Published: August 29, 2000
Manet: The Still Life Paintings
First Major Survey Opens in France and Heads for Baltimore
PARIS, FRANCE – The first major survey devoted to the still-life paintings of Edouard Manet (1832-1883), “Manet: The Still-Life Paintings,” premieres on October 9 at the Musee d’Orsay, Paris. The exhibition will then travel to The Walters Art Gallery, Baltimore, its exclusive presentation in the United States, where it will be on view January 28 through April 22, 2001.
The exhibition is organized by the American Federation of Arts and the Reunion des Musees Nationaux/Musee d’Orsay, Paris.
“Manet: The Still-Life Paintings” comprises approximately 37 paintings (including rarely seen works by this master), as well as a selection of works on paper in a variety of media, drawn from museums and private collections around the world, representing the entire range of Manet’s production in the genre.
Several figure paintings in which still life plays a salient role, such as “Portrait of Theodore Duret” (1868) and “Woman with a Pitcher” (1858-60), provide provocative clues with regard to Manet’s conception of still life as an independent genre. Samples of the artist’s private correspondence, which he decorated with deft, intimate renderings of flowers and fruit, are also included.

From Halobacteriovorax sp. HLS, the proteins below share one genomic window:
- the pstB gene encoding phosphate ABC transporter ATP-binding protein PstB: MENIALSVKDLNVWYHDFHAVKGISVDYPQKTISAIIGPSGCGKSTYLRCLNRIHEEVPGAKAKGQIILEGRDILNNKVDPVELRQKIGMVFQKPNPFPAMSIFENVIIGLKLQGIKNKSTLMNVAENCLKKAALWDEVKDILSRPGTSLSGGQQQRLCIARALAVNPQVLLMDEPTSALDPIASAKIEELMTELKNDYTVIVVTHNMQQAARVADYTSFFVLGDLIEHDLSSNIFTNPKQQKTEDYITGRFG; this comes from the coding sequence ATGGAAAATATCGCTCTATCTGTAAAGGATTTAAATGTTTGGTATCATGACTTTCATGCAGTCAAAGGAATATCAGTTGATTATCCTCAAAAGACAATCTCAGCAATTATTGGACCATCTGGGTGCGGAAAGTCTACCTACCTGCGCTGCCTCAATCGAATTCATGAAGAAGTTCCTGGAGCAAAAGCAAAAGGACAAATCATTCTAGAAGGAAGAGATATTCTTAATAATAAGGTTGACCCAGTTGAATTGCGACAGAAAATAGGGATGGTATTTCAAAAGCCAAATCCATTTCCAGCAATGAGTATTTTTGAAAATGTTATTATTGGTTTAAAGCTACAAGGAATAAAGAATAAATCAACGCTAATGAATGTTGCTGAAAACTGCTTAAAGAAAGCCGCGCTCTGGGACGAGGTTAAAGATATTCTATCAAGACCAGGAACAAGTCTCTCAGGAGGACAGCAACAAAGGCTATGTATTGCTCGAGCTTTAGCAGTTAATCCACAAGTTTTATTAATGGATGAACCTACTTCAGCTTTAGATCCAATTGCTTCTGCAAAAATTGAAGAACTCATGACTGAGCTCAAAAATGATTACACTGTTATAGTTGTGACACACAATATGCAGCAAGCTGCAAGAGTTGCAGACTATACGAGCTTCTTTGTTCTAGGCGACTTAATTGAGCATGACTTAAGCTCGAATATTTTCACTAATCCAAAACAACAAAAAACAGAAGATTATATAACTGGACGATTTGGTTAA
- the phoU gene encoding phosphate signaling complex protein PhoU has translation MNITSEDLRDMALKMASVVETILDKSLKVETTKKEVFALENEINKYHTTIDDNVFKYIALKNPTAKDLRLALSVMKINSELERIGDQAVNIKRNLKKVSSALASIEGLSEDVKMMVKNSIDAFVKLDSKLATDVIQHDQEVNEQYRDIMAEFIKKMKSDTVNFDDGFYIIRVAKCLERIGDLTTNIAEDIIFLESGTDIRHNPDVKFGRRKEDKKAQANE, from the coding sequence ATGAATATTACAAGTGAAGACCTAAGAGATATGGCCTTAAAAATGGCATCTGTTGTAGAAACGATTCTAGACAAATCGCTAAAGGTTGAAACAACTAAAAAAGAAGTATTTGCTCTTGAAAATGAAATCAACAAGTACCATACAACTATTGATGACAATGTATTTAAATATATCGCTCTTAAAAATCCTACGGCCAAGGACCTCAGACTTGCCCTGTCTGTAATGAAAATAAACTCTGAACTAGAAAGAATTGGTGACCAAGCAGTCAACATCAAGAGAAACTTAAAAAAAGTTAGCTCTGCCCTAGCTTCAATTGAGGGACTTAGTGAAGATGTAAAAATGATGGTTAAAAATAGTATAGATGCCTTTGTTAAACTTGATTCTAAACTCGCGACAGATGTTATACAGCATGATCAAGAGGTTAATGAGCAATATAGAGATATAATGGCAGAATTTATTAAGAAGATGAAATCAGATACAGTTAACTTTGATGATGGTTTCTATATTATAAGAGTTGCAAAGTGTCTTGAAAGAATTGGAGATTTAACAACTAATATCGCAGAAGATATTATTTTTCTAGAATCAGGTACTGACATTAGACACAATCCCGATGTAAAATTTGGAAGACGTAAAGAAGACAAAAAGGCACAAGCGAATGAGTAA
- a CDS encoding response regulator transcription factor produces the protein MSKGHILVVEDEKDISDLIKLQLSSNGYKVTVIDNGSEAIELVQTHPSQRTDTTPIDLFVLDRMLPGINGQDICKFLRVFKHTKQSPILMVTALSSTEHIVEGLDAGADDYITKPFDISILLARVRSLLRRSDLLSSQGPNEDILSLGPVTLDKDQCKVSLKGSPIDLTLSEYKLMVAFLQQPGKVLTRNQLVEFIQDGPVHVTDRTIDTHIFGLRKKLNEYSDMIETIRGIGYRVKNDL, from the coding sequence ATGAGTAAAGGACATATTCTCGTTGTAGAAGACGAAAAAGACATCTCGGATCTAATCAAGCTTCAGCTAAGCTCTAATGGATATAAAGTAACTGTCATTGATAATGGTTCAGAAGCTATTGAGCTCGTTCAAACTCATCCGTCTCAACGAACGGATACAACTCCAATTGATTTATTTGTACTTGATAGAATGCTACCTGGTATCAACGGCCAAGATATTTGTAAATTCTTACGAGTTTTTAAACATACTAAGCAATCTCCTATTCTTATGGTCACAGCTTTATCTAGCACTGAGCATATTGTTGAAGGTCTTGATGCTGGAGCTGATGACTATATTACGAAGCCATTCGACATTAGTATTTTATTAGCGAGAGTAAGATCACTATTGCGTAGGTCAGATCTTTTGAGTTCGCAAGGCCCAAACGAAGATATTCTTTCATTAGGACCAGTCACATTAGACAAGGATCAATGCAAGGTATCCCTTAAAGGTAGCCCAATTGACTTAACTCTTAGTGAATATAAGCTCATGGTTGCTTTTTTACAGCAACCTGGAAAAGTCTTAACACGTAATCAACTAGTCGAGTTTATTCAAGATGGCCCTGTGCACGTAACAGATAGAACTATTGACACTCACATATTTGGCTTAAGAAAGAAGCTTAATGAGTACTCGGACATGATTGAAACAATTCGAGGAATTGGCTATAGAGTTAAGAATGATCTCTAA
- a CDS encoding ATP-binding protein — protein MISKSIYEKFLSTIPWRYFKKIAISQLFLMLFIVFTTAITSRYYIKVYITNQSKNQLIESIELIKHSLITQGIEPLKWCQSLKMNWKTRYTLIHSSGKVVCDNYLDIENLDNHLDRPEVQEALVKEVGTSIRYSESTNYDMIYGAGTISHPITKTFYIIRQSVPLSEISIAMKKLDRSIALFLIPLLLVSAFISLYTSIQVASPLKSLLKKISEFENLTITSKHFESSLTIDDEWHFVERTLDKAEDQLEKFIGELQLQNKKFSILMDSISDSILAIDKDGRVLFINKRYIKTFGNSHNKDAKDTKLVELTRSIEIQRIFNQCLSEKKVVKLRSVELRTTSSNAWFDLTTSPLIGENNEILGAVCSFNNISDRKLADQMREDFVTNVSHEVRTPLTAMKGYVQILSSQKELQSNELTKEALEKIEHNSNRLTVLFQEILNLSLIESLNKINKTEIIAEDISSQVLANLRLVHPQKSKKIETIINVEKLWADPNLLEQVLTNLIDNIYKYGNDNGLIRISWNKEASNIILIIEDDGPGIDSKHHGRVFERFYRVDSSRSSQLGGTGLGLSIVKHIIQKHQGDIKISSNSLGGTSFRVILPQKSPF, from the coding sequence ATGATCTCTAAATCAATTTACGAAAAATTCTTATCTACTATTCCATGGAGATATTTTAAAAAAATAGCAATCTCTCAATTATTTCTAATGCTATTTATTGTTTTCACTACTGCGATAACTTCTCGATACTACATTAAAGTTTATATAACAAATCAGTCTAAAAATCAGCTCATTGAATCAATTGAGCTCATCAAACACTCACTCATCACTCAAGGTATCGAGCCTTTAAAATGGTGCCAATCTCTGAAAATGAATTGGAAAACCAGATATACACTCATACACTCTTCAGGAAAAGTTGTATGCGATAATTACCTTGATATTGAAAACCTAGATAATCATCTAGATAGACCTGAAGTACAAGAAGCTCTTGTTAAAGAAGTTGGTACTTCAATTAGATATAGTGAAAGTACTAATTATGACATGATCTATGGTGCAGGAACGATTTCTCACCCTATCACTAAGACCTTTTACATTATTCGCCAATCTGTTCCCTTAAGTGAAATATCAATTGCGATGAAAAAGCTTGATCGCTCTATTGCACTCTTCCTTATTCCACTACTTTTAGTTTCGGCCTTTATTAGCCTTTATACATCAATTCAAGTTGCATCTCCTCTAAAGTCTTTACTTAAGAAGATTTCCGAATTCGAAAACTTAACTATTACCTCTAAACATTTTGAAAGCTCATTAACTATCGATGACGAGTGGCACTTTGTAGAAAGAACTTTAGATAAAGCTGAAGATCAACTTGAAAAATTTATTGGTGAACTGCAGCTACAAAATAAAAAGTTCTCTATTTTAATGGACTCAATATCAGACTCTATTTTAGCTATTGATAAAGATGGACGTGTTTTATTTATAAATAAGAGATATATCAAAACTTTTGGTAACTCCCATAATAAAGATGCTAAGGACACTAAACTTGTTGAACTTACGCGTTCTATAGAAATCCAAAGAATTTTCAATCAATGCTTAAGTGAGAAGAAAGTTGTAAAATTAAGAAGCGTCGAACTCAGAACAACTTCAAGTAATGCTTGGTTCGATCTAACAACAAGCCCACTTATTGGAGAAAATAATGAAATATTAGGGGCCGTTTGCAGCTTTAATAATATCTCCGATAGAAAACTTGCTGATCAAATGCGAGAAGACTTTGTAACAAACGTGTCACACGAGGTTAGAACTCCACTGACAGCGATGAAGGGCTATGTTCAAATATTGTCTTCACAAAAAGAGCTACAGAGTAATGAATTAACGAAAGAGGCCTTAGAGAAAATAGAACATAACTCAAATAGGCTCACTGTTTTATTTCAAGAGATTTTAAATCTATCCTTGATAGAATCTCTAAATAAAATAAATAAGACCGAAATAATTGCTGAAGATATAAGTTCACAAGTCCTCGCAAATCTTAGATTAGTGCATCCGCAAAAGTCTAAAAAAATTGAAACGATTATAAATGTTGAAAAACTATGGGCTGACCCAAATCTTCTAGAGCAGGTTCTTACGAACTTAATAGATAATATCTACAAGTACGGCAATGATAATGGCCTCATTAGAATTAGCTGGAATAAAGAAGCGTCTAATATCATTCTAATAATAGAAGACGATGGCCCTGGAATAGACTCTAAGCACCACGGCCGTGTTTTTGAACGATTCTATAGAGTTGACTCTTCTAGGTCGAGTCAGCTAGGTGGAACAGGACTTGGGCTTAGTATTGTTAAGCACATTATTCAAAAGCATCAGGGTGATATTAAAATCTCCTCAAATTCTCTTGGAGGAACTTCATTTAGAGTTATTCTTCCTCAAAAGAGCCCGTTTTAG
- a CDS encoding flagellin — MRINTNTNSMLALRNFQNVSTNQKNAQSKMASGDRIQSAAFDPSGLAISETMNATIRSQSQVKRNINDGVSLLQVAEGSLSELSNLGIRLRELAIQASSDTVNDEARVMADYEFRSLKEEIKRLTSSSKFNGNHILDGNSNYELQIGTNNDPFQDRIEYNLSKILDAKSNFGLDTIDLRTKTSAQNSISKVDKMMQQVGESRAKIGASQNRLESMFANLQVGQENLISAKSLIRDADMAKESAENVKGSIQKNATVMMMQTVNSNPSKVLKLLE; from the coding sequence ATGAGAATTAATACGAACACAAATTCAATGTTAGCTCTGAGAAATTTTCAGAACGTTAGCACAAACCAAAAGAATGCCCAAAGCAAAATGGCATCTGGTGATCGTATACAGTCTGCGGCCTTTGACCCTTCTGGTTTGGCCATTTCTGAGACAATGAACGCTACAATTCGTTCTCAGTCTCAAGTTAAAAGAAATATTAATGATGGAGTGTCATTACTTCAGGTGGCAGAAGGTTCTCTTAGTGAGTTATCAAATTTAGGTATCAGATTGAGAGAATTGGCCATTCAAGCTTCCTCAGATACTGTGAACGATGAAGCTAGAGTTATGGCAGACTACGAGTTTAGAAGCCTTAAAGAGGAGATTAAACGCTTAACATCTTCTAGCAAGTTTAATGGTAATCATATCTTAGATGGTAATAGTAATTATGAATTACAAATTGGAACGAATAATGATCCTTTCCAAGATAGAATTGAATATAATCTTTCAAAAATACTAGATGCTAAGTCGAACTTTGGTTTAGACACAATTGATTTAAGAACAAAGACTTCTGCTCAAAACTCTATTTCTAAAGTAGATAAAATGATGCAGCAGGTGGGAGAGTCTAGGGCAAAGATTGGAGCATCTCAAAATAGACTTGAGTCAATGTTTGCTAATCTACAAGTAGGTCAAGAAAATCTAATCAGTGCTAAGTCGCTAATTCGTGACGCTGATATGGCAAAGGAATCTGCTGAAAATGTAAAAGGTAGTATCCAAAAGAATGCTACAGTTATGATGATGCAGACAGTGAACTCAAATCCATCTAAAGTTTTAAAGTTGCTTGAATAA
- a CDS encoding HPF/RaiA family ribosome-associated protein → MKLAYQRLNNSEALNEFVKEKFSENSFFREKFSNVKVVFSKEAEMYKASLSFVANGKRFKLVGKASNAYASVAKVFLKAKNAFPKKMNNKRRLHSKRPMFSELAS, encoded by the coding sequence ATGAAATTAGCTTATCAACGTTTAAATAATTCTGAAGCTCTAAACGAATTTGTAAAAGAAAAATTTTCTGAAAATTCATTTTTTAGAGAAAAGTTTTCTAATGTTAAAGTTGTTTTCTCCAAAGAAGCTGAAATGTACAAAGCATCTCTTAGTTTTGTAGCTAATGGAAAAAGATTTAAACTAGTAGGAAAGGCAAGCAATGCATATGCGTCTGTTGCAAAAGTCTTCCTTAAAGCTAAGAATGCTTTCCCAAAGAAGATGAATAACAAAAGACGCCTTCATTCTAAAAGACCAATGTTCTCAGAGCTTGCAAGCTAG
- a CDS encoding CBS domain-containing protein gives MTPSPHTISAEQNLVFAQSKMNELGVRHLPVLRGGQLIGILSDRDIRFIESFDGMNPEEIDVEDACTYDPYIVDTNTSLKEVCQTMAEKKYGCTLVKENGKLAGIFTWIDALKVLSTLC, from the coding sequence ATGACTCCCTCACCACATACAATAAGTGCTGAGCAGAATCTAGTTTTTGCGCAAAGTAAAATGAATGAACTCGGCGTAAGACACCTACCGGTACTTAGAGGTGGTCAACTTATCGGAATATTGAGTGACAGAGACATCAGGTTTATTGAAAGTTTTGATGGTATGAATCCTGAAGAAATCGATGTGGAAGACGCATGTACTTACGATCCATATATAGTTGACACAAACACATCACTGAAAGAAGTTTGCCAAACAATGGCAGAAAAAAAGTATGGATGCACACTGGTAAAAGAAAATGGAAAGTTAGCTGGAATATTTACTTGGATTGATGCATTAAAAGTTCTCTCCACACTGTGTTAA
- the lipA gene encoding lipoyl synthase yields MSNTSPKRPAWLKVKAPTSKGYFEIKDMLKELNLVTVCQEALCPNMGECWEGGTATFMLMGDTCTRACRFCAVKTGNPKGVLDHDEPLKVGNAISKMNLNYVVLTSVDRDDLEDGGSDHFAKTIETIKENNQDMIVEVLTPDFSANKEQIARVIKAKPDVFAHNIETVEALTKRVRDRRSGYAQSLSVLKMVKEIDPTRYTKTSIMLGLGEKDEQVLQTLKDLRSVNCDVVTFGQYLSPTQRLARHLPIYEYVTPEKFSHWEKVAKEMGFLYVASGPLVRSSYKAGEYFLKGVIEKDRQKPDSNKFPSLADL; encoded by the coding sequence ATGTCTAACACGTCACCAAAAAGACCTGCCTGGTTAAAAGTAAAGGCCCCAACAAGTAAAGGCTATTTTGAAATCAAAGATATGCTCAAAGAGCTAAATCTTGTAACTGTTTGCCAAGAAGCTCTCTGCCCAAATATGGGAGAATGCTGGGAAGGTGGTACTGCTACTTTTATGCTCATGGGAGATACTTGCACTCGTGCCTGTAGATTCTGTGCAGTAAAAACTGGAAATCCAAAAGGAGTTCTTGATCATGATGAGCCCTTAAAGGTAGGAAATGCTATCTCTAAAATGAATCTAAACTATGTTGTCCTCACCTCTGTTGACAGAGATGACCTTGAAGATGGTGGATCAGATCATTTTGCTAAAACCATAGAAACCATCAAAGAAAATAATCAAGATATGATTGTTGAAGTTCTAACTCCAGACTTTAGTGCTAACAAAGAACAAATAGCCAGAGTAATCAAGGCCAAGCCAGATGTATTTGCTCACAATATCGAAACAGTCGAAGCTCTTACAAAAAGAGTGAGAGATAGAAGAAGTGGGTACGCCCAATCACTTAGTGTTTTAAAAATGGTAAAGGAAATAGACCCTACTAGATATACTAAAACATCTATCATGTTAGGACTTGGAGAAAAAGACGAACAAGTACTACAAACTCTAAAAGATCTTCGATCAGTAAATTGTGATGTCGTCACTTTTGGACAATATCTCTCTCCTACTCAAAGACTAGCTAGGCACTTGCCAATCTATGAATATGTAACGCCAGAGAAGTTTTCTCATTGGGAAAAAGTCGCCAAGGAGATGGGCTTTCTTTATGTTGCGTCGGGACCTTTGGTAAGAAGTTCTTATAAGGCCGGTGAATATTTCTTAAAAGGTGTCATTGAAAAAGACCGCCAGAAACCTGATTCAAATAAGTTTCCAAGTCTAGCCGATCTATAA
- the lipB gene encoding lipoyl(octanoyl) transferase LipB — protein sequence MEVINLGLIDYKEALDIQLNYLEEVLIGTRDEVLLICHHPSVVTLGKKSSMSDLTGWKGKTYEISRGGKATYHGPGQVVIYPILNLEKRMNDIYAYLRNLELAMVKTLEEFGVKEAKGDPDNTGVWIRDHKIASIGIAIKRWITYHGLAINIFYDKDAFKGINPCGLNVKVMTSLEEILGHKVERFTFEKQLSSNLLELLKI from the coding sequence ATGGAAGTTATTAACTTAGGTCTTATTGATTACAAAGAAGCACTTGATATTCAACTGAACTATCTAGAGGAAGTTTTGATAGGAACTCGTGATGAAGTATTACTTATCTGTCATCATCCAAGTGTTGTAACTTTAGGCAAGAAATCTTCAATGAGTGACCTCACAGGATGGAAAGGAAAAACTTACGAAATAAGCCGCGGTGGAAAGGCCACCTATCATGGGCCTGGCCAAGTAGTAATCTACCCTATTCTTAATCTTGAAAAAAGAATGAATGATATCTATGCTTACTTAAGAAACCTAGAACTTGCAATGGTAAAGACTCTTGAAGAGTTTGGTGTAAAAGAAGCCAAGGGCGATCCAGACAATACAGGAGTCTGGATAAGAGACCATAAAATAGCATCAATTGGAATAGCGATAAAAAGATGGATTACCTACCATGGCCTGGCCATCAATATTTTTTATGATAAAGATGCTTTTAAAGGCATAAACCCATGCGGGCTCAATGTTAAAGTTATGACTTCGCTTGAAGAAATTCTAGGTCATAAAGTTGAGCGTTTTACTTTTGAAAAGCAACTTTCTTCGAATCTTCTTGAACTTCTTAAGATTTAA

Although Manet is celebrated for the revolutionary character of his figure paintings, such as his 1863 masterwork “Le Dejeuner sur l’herbe,” approximately 80 of Manet’s paintings – one-fifth of his oeuvre – were dedicated to still life. “A painter can say all he wants to with fruit or flowers or even clouds,” the artist once remarked.
Manet devoted himself to the genre he considered “the touchstone of the painter,” with varying degrees of intensity. Between 1862 and 1869 he produced 22 still-life paintings; only ten are known from the 1870s; and, finally, he painted 50 still lifes between 1880 and 1883.
For information, contact the American Federation of Arts at 212/988-7700.
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